Makin’ Copies – Blazing a Paperless Trail Through the Land of Grants Management
Today's post comes to us courtesy of Patagonia penman and seasoned wildlife crusader, Jim Little. Take it away, Jim . . .
Lisa Myers used to stand at the photocopy machine forhours, making copies–lots and lots of copies. A colleague would watch hershuffling papers, methodically pushing the button over and over, and ask herhow many trees she’d killed that day. In the course of a year, Lisa figuresshe’d print some 4,250 pages double sided. That’s about this much.
[Lisa at copy machine with 9 reams of paper. Photo: Jim Little]
“It’s a lot of paper,” she said. “It was counterintuitiveto the work we were doing.”
Lisa is Patagonia’s environmental programs associate, oneof six people who work in our “enviro department.” Part of her job is to assessand process the slew of environmental grant applications we receive each yearfor funding through our environmental grants program.
Nonprofit environmental groups needing money for allsorts of worthwhile projects write and submit the applications. Their proposalsused to arrive by mail truck, some by FedEx, landing on Lisa’s desk in mail buckets.She’d open them, look them over, and if they appeared to meet the company’scriteria for funding, enter the information into her database and make copiesof the applications.
The copies went into four binders, which were read byPatagonia’s grants council. It consists of seven employees, who volunteer toassess proposals and decide which ones merit a grant. In an effort to reducethe amount of paper used, council members shared the binders. It helped, but itwas still a lot of paper.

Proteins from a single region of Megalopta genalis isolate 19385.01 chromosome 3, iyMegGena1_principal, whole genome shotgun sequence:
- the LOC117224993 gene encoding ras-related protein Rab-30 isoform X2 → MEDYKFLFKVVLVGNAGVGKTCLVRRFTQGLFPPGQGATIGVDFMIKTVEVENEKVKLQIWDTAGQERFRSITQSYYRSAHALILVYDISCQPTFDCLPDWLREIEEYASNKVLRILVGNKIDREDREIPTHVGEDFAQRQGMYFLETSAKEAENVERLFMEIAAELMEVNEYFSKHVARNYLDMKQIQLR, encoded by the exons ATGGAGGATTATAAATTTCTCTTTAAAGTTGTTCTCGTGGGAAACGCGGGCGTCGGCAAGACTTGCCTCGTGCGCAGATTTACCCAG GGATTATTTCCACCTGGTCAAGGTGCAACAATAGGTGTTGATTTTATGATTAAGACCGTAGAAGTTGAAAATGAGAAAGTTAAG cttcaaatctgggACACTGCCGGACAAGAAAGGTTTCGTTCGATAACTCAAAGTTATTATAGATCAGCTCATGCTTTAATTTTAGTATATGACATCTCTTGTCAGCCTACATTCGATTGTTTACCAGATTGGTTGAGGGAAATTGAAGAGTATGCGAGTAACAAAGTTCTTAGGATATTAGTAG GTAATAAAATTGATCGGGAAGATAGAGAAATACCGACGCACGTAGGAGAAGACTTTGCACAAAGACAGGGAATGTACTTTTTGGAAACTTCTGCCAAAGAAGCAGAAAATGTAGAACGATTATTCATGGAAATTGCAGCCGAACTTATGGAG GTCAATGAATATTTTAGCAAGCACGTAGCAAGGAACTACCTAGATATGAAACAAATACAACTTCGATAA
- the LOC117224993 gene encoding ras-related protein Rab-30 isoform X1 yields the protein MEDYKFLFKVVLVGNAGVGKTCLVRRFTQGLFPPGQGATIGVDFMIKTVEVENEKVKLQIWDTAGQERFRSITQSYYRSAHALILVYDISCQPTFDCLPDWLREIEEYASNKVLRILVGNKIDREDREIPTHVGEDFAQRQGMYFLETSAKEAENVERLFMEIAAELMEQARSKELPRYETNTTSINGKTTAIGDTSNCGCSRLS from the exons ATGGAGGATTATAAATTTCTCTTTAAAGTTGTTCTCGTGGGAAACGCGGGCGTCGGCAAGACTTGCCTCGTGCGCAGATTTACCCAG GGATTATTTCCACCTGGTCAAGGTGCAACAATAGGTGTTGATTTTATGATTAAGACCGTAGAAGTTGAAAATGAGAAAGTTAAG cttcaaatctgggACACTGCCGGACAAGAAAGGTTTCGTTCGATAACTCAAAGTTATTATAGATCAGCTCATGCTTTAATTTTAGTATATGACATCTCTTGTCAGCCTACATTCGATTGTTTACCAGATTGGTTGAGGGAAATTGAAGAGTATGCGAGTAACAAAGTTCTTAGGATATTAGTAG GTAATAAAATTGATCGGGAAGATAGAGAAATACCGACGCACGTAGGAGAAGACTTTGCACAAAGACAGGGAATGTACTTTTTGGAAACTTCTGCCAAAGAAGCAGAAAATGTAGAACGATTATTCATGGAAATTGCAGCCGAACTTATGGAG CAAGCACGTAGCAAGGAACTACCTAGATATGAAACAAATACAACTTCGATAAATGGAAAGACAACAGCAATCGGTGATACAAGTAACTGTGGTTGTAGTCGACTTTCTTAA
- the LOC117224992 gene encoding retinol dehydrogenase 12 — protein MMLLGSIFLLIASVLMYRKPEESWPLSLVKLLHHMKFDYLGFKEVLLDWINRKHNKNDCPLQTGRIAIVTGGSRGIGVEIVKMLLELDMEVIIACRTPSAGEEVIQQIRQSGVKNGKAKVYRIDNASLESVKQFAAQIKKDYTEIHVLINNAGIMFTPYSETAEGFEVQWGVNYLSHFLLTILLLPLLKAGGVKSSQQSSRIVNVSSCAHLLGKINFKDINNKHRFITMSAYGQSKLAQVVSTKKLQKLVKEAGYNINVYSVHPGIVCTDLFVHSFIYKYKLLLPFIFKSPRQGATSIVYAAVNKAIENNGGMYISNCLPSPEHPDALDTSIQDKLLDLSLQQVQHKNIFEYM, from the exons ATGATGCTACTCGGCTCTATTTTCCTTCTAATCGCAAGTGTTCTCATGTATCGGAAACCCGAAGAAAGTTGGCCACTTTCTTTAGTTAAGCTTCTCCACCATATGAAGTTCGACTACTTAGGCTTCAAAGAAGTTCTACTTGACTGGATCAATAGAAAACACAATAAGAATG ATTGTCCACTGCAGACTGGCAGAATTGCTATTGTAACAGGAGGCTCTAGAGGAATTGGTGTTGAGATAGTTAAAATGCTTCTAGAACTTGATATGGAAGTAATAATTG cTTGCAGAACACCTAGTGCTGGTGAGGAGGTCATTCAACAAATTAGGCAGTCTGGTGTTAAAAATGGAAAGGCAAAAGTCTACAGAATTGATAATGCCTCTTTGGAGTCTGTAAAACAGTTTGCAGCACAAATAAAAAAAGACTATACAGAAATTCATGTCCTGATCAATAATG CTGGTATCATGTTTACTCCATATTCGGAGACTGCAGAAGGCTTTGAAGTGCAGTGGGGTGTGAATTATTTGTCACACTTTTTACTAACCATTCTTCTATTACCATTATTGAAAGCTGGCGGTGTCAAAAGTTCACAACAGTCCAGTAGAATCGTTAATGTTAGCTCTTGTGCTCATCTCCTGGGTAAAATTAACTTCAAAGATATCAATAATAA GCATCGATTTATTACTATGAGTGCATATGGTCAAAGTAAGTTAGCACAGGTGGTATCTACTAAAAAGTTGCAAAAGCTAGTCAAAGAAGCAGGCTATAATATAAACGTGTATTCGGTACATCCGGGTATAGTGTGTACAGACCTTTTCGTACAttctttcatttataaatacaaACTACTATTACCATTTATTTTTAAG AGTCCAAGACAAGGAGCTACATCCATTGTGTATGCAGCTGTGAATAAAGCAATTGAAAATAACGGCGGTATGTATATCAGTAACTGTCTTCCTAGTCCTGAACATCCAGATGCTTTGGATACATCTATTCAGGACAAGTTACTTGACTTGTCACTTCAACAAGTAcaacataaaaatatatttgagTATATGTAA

That was then: The dark days before Cybergrants.
Nowadays, organizations wishing to apply for grants areinvited to visit our Web site. There they find our grant guidelines, which clearly describe the kinds ofenvironmental work we like to support. Applicants can then take a quiz thathelps to determine whether or not they might qualify for Patagonia grant money.
Likely candidates fill out a proposal and upload abudget, proof of nonprofit status, etc. The process is all electronic. No treesare killed, no water used, far fewer dinosaurs burned.
Lisa says she used to get upwards of a thousandapplications a year, but now receives closer to 400, thanks to the thoroughnessof the Cybergrants screening process. When a group submits a proposal online,she receives an email notification, reads the proposal on onscreen, and if itlooks like a fit, combines it with other possible candidates in a PDF“ebinder,” which she forwards to members of the grants council.
[Lisa with e-binder computer screen. Photo: Jim Little]
Five of the council’s seven members now read theproposals on their computers. But the shift from paper to a computer screen isnot for everyone.
“Some people find it really difficult reading severalhundred pages on-screen,” says Lisa. “We are encouraging them to make theswitch, but we have to be flexible. Those who have, enjoy the ability to easilyresearch the groups online as they evaluate their proposals.”
So, with the exception of two printed copies, the onlypaper now used is for the grant-payment checks and the “we’re sorry to inform you”letters for groups who don’t qualify for money. The twice-yearly updates we askfor from grants recipients also come to Lisa electronically.
In addition to all that paper, Cybergrants has saved Lisaand her department considerable energy. She figures more than a thousand hourslast year in labor, valued at more than $30,000.
For more on Patagonia’s paper use and procurement policy,go here, or download this PDF.
In the spirit of this post, it’s perhaps best readonscreen.
* Patagonia uses 100% postconsumer fiber copy paperwww.mohawkpaper.com, so no trees are actually felled. But recycled paper is notwithout its energy and water costs.